Macarthur paramedics call for more resources as region continues to grow

"With Macarthur being a region of growth, it is important to ensure our community have access to ambulance services when they need assistance."
"With Macarthur being a region of growth, it is important to ensure our community have access to ambulance services when they need assistance."

"Every minute counts when a life is at risk."

Macarthur paramedic and Australian Paramedics Association (APA NSW) delegate Anthony Redford wants NSW Ambulance to answer concerns it has failed to provide a plan which addresses the increasing demands for service in the region.

He said slowing response times were putting patientss lives at risk.

"Response times suffer due to understaffing and misuse of ambulance resources," he said.

"It is concerning that paramedics are still being sent to non-emergency work, such as non-urgent patient transport.

"When we are tasked with jobs like this, we are taken away from our communities that need paramedics in emergency situations.

"In the most recent quarter, 45.2 per cent of the jobs attended by paramedics were categorised as an emergency, which is less than half.

"With Macarthur being a region of growth, it is important to ensure our community has access to ambulance services when they need assistance."

New findings released by the NSW Bureau of Health Information (BHI) for the January to March quarter show that ambulance response times are on the rise.

The median response time to priority 1 ambulance calls, or life-threatening situations, in Camden has risen by almost a minute.

The median response time for calls in Campbelltown has also risen by almost a minute however the response times in Wollondilly have remained unchanged compared to the same quarter last year.

In Wollondilly, roughly 70 per cent of callers wait for more than 15 minutes for paramedics to attend to these emergency calls.

Mr Redford said APA NSW members had been fighting for more paramedics for a long time.

"We are stretched beyond our limit daily to meet the growing calls for help from our communities," he said.

"The introduction of 700 additional paramedics, known as the State Wide Enhancement Program, was intended to improve service delivery for patients, including faster response times, but we have not seen the results.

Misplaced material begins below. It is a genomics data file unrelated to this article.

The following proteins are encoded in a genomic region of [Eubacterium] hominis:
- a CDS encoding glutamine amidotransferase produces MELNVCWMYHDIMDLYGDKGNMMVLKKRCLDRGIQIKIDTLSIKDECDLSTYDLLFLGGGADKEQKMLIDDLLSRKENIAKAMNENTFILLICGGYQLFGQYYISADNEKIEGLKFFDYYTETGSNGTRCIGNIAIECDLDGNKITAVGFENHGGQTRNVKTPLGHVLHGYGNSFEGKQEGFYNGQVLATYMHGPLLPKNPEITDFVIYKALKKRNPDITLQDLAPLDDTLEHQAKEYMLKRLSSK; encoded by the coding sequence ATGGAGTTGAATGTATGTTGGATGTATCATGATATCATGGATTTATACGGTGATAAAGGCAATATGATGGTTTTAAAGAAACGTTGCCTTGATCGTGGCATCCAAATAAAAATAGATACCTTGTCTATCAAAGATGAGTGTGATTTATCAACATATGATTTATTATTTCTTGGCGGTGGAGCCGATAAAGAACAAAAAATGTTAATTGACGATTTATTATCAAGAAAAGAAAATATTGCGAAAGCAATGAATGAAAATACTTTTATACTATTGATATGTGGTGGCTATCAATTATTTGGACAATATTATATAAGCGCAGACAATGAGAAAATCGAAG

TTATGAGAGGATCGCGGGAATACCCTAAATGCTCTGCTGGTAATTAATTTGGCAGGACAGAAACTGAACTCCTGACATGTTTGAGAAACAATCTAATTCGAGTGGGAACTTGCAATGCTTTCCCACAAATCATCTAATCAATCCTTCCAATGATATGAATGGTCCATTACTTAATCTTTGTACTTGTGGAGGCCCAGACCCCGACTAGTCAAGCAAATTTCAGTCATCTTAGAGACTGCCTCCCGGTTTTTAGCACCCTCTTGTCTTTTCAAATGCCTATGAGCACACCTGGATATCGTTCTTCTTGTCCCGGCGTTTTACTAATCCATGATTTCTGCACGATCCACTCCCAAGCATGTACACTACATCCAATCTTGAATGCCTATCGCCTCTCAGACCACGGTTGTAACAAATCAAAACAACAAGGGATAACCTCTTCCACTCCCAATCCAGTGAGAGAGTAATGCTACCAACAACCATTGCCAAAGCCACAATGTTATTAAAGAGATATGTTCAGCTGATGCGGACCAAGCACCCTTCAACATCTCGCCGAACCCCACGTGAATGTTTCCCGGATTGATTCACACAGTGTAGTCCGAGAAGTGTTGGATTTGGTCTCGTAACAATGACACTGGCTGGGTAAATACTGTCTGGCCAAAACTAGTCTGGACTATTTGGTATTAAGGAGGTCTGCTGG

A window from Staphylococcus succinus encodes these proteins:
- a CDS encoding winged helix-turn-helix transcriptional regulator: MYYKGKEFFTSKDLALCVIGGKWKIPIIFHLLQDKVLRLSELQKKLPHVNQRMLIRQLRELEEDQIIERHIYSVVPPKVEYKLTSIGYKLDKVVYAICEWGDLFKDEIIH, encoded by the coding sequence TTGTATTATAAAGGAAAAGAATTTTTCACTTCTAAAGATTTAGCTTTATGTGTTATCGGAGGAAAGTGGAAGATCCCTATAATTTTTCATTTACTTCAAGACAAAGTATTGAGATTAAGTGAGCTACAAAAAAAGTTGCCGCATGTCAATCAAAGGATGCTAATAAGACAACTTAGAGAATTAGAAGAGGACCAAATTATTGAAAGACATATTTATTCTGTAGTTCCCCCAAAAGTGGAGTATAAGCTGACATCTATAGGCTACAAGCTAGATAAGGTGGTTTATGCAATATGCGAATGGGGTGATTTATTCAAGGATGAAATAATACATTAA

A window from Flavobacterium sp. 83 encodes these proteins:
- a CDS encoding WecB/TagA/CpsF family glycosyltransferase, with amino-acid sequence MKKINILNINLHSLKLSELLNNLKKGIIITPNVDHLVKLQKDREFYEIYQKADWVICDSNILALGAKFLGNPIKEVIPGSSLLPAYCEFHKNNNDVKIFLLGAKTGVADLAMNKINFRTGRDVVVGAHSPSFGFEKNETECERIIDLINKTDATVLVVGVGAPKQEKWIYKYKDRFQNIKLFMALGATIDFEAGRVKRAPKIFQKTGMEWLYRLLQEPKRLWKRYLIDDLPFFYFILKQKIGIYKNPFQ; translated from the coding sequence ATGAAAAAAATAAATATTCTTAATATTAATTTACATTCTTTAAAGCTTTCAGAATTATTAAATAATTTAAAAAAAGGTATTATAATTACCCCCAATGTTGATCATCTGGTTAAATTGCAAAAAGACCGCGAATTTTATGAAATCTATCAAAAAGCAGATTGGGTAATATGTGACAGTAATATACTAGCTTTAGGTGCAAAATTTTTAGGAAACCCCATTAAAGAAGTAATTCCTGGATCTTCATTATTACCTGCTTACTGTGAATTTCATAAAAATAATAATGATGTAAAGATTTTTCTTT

"The outcome is that new paramedics are being used to fill existing gaps in rosters, sometimes at other stations, rather than enhance coverage to communities that desperately need it."

NSW Ambulance responded to an increased number of emergency calls during this quarter, when compared with the same quarter in 2019, including a 5.8 per cent increase in the Camden area, a 7.5 per cent increase in the Campbelltown area and a 6.3 per cent increase in the Wollondilly area.

The director of data analytics, assistant commissioner Peter Payne, said compared to previous results, NSW Ambulance had performed well in the outer south west areas, considering the extra operational pressures directly related to the bushfire crisis and the Covid-19 pandemic.

"It is important to note that these particular reporting areas also encompass semi-rural and remote geographic areas and the longer distances and travel times are factors in the results in these and other similar areas throughout NSW," he said.

"We acknowledge a slight increase in priority 1 median response times for Campbelltown and Camden which is in part due to the additional activity stated previously.

"It is pleasing however to see that the median priority 1 response time for Picton has remained unchanged, and despite a slight increase of 30 seconds for these areas combined, the most life-threatening priority 1A incidents continue to remain within the established 10-minute response time target.

"Staff and patient safety is imperative, and as such, we take every precaution possible to ensure this remains our highest priority, including the extra time for paramedics to follow mandatory procedures of applying personal protective equipment during the Covid-19 pandemic."

However this is not the first time locals and paramedics have called for better resources in Macarthur.

Politicians have been pushing for an ambulance station in Oran Park since 2015.

And just last year Macquarie Fields-based paramedic and South-West Sydney Health Services Union Sub Branch representative Tess Oxley said the rapid population increase and rise in development in Macarthur was putting lives at risk.

"We've definitely noticed it's getting more difficult to navigate through the newer estates and the main arterial roads in Macarthur," she told the Advertiser in 2019.

"We definitely need wider roads and more access points when new estates are being developed.

"But more importantly we need more paramedics on the road."